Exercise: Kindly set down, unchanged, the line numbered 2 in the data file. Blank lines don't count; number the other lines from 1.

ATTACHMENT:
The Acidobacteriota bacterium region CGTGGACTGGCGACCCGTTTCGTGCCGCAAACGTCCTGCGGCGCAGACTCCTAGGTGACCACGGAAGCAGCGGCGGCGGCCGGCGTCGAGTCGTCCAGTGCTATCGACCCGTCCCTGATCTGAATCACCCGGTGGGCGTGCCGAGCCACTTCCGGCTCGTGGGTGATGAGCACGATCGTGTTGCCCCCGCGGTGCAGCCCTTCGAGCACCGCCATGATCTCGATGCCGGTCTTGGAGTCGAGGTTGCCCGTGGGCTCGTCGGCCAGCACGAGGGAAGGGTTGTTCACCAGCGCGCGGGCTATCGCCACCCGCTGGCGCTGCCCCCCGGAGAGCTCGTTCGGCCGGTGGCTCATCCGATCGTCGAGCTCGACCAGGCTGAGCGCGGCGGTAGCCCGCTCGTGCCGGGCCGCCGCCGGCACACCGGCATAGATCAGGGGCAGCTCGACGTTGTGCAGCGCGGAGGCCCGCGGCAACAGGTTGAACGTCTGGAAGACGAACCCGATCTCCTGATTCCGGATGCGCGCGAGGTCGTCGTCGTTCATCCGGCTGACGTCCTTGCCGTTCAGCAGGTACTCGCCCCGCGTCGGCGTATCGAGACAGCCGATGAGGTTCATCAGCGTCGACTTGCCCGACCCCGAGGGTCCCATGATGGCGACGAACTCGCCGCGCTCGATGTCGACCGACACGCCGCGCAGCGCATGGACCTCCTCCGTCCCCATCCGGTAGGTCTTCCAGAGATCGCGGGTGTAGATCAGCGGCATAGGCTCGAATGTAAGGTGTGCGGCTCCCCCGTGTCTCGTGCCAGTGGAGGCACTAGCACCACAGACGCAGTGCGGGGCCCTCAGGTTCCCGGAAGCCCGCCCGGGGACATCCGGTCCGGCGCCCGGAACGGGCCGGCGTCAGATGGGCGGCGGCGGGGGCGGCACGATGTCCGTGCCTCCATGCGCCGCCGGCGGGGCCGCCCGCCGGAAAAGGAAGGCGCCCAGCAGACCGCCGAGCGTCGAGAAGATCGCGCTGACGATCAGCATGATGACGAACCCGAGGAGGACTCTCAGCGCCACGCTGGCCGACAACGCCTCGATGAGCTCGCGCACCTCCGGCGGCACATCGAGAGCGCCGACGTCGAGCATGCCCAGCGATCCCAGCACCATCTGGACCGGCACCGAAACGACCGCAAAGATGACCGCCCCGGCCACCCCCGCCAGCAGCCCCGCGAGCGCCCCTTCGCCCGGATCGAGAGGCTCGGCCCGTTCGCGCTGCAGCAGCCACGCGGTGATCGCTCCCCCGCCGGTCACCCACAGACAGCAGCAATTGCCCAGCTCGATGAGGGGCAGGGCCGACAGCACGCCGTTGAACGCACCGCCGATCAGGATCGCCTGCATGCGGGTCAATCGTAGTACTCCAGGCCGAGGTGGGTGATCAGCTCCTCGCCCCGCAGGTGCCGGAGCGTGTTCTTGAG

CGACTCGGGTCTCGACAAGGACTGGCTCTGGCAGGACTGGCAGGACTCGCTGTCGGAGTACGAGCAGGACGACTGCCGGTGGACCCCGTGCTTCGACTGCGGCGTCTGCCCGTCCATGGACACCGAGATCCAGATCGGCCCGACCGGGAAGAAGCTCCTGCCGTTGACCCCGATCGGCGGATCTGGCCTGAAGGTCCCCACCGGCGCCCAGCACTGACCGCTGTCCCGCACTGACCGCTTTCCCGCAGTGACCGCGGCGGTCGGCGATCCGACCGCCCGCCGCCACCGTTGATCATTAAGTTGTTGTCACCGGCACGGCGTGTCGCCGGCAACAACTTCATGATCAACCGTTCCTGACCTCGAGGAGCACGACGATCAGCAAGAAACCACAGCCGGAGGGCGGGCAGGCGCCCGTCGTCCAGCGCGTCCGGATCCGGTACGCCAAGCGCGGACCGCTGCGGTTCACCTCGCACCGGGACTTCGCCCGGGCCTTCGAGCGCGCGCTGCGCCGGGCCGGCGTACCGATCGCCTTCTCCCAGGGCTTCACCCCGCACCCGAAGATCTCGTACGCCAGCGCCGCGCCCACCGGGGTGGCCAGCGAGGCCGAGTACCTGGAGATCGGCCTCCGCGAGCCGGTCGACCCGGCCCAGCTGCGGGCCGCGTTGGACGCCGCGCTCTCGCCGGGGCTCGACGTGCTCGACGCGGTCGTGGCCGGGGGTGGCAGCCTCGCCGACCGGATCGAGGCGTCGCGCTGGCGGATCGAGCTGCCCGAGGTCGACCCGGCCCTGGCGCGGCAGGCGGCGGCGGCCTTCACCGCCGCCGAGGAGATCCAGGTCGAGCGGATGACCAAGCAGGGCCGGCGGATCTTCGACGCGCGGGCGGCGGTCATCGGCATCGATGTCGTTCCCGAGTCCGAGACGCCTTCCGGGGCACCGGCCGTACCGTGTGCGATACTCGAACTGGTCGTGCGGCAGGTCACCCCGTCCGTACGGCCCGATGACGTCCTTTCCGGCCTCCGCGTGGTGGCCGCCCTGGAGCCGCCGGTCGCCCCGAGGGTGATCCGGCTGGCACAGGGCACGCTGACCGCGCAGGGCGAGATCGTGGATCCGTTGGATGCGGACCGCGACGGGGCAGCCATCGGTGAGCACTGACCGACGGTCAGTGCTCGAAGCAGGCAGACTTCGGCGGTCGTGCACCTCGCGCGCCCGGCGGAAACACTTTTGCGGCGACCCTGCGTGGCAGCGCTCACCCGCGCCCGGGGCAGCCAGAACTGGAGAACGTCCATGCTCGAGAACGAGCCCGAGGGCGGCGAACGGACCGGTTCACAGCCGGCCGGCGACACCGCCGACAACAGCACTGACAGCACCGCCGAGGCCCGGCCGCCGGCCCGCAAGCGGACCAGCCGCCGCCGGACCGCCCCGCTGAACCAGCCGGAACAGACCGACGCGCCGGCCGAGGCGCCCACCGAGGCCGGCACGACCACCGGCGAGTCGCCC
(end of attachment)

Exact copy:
CGACTCGGGTCTCGACAAGGACTGGCTCTGGCAGGACTGGCAGGACTCGCTGTCGGAGTACGAGCAGGACGACTGCCGGTGGACCCCGTGCTTCGACTGCGGCGTCTGCCCGTCCATGGACACCGAGATCCAGATCGGCCCGACCGGGAAGAAGCTCCTGCCGTTGACCCCGATCGGCGGATCTGGCCTGAAGGTCCCCACCGGCGCCCAGCACTGACCGCTGTCCCGCACTGACCGCTTTCCCGCAGTGACCGCGGCGGTCGGCGATCCGACCGCCCGCCGCCACCGTTGATCATTAAGTTGTTGTCACCGGCACGGCGTGTCGCCGGCAACAACTTCATGATCAACCGTTCCTGACCTCGAGGAGCACGACGATCAGCAAGAAACCACAGCCGGAGGGCGGGCAGGCGCCCGTCGTCCAGCGCGTCCGGATCCGGTACGCCAAGCGCGGACCGCTGCGGTTCACCTCGCACCGGGACTTCGCCCGGGCCTTCGAGCGCGCGCTGCGCCGGGCCGGCGTACCGATCGCCTTCTCCCAGGGCTTCACCCCGCACCCGAAGATCTCGTACGCCAGCGCCGCGCCCACCGGGGTGGCCAGCGAGGCCGAGTACCTGGAGATCGGCCTCCGCGAGCCGGTCGACCCGGCCCAGCTGCGGGCCGCGTTGGACGCCGCGCTCTCGCCGGGGCTCGACGTGCTCGACGCGGTCGTGGCCGGGGGTGGCAGCCTCGCCGACCGGATCGAGGCGTCGCGCTGGCGGATCGAGCTGCCCGAGGTCGACCCGGCCCTGGCGCGGCAGGCGGCGGCGGCCTTCACCGCCGCCGAGGAGATCCAGGTCGAGCGGATGACCAAGCAGGGCCGGCGGATCTTCGACGCGCGGGCGGCGGTCATCGGCATCGATGTCGTTCCCGAGTCCGAGACGCCTTCCGGGGCACCGGCCGTACCGTGTGCGATACTCGAACTGGTCGTGCGGCAGGTCACCCCGTCCGTACGGCCCGATGACGTCCTTTCCGGCCTCCGCGTGGTGGCCGCCCTGGAGCCGCCGGTCGCCCCGAGGGTGATCCGGCTGGCACAGGGCACGCTGACCGCGCAGGGCGAGATCGTGGATCCGTTGGATGCGGACCGCGACGGGGCAGCCATCGGTGAGCACTGACCGACGGTCAGTGCTCGAAGCAGGCAGACTTCGGCGGTCGTGCACCTCGCGCGCCCGGCGGAAACACTTTTGCGGCGACCCTGCGTGGCAGCGCTCACCCGCGCCCGGGGCAGCCAGAACTGGAGAACGTCCATGCTCGAGAACGAGCCCGAGGGCGGCGAACGGACCGGTTCACAGCCGGCCGGCGACACCGCCGACAACAGCACTGACAGCACCGCCGAGGCCCGGCCGCCGGCCCGCAAGCGGACCAGCCGCCGCCGGACCGCCCCGCTGAACCAGCCGGAACAGACCGACGCGCCGGCCGAGGCGCCCACCGAGGCCGGCACGACCACCGGCGAGTCGCCC